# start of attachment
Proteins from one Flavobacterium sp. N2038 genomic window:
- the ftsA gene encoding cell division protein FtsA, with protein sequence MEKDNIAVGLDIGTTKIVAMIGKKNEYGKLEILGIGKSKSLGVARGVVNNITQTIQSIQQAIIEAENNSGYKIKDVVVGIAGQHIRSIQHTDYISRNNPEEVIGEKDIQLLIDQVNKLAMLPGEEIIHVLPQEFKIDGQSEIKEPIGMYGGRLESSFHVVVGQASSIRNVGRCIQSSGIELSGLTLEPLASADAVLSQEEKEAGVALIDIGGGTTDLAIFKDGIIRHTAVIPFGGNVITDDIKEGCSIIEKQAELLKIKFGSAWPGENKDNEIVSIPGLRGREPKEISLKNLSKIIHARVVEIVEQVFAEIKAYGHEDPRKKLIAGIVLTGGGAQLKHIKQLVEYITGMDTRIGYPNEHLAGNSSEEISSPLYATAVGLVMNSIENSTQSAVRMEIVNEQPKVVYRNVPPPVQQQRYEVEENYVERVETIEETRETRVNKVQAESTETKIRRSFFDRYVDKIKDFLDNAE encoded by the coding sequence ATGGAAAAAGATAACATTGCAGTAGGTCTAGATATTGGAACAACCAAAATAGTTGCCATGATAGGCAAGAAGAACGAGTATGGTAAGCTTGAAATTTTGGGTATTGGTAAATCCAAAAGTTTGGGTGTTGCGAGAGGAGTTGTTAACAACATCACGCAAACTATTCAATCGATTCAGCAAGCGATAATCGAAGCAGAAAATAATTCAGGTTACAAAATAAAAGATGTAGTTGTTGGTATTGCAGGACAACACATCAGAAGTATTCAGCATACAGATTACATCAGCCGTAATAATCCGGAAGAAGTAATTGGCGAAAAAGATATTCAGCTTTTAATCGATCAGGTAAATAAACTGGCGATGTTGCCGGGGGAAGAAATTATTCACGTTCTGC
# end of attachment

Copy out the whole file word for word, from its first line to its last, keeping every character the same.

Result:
Proteins from one Flavobacterium sp. N2038 genomic window:
- the ftsA gene encoding cell division protein FtsA, with protein sequence MEKDNIAVGLDIGTTKIVAMIGKKNEYGKLEILGIGKSKSLGVARGVVNNITQTIQSIQQAIIEAENNSGYKIKDVVVGIAGQHIRSIQHTDYISRNNPEEVIGEKDIQLLIDQVNKLAMLPGEEIIHVLPQEFKIDGQSEIKEPIGMYGGRLESSFHVVVGQASSIRNVGRCIQSSGIELSGLTLEPLASADAVLSQEEKEAGVALIDIGGGTTDLAIFKDGIIRHTAVIPFGGNVITDDIKEGCSIIEKQAELLKIKFGSAWPGENKDNEIVSIPGLRGREPKEISLKNLSKIIHARVVEIVEQVFAEIKAYGHEDPRKKLIAGIVLTGGGAQLKHIKQLVEYITGMDTRIGYPNEHLAGNSSEEISSPLYATAVGLVMNSIENSTQSAVRMEIVNEQPKVVYRNVPPPVQQQRYEVEENYVERVETIEETRETRVNKVQAESTETKIRRSFFDRYVDKIKDFLDNAE encoded by the coding sequence ATGGAAAAAGATAACATTGCAGTAGGTCTAGATATTGGAACAACCAAAATAGTTGCCATGATAGGCAAGAAGAACGAGTATGGTAAGCTTGAAATTTTGGGTATTGGTAAATCCAAAAGTTTGGGTGTTGCGAGAGGAGTTGTTAACAACATCACGCAAACTATTCAATCGATTCAGCAAGCGATAATCGAAGCAGAAAATAATTCAGGTTACAAAATAAAAGATGTAGTTGTTGGTATTGCAGGACAACACATCAGAAGTATTCAGCATACAGATTACATCAGCCGTAATAATCCGGAAGAAGTAATTGGCGAAAAAGATATTCAGCTTTTAATCGATCAGGTAAATAAACTGGCGATGTTGCCGGGGGAAGAAATTATTCACGTTCTGC